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Master's Student Supervision (2010-2017)
Background and Objective: Periodontitis is a highly prevalent chronic inflammatory disease that causes tooth loss, morbidity and confers an increased risk for systemic disease. Tissue destruction during periodontitis is due in large part to collagen-degrading matrix metalloproteinases (MMPs) released by resident cells of the periodontium in response to pro-inflammatory cytokines. Platelets are immune-competent blood cells with a newly recognized role in chronic inflammation, however their role in the pathogenesis of periodontitis is undefined. Consequently, the objective of this study was to assess the effect of platelet factor 4 (PF4), a major platelet-derived cytokine, on MMP-1 (collagenase) expression in human gingival fibroblasts (HGFs).Methods: HGFs were cultured in the presence or absence of recombinant PF4. Pro-MMP-1 secretion was quantified by enzyme-linked immunosorbent assay (ELISA) analysis of the cell culture supernatants. MMP-1 transcription was quantified by real-time polymerase chain reaction (qPCR). Regulation of MMP-1 production by the p44/42 MAP kinase (MAPK) signaling pathway was examined in the presence or absence of PF4.Results: Exposure to PF4 caused a ~2-3-fold increase in MMP-1 transcription and secretion from cultured human gingival fibroblasts (HGFs). PF4 treatment also enhanced phosphorylation of p44/42 MAP kinase (MAPK), which has been previously shown to induce MMP-1 expression in fibroblasts. Blockade of p44/42 MAPK signaling with the cell-permeant inhibitors PD98059 and PD184352 abrogated PF4-induced pro-MMP-1 transcription upregulation and release from cultured HGFs. Conclusion: We conclude that platelet factor 4 upregulates MMP-1 expression in human gingival fibroblasts in a p44/42 MAPK-dependent manner. These findings point to a previously unidentified role for platelets in the pathogenesis of periodontal diseases.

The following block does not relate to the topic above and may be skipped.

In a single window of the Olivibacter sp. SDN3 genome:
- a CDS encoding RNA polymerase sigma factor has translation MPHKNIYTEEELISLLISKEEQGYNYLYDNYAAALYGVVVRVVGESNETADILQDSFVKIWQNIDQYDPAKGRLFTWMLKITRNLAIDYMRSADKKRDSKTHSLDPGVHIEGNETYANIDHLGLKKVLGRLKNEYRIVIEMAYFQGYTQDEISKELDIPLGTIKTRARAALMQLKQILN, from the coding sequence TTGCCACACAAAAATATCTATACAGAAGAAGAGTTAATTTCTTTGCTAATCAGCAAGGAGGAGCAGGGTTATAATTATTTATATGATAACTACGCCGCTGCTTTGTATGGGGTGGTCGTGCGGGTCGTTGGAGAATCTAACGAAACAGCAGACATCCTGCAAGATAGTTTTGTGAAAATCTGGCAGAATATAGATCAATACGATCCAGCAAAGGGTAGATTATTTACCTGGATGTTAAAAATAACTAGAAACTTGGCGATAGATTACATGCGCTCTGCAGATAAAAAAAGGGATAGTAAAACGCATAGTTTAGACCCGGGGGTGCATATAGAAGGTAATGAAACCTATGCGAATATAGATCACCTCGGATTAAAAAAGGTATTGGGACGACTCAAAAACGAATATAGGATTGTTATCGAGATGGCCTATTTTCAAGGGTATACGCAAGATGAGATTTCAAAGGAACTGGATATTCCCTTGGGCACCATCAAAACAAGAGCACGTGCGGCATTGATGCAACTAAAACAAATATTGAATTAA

Aim: Platelets contribute to chronic inflammation but their role in periodontitis is not well understood. The aim of this study was to compare platelet recruitment and activation in healthy and inflamed periodontium. Materials and Methods: Gingival crevicular fluid (GCF) samples were obtained from sites of healthy periodontium, gingivitis and periodontitis. Platelets were quantified in the GCF by staining and microscopy. GCF concentrations of platelet factor 4 (PF4) [PF4]GCF and glycoprotein IIbIIIa ([GPIIbIIIa]GCF) were determined by ELISA. Blood samples were obtained from the 3 patient groups. Platelets were isolated from whole blood and stimulated with lipopolysaccharide (LPS) from P. gingivalis to evaluate and compare the LPS-induced PF4 release. Results: Compared to controls, platelet recruitment was increased at gingivitis and periodontitis sites, based on platelet counts and [GPIIbIIIa]GCF. [PF4]GCF was elevated in periodontal pockets but not at gingivitis or healthy sites. Circulating plasma levels of PF4 were higher in patients with generalized severe periodontitis (SP), compared to patients with gingivitis or healthy periodontium. Platelets isolated from SP patients contained and released more PF4 in response to P. gingivalis LPS than platelets from gingivitis or periodontally healthy patients. Conclusions: Periodontitis is associated with increased platelet activation and PF4 release, both locally and systemically.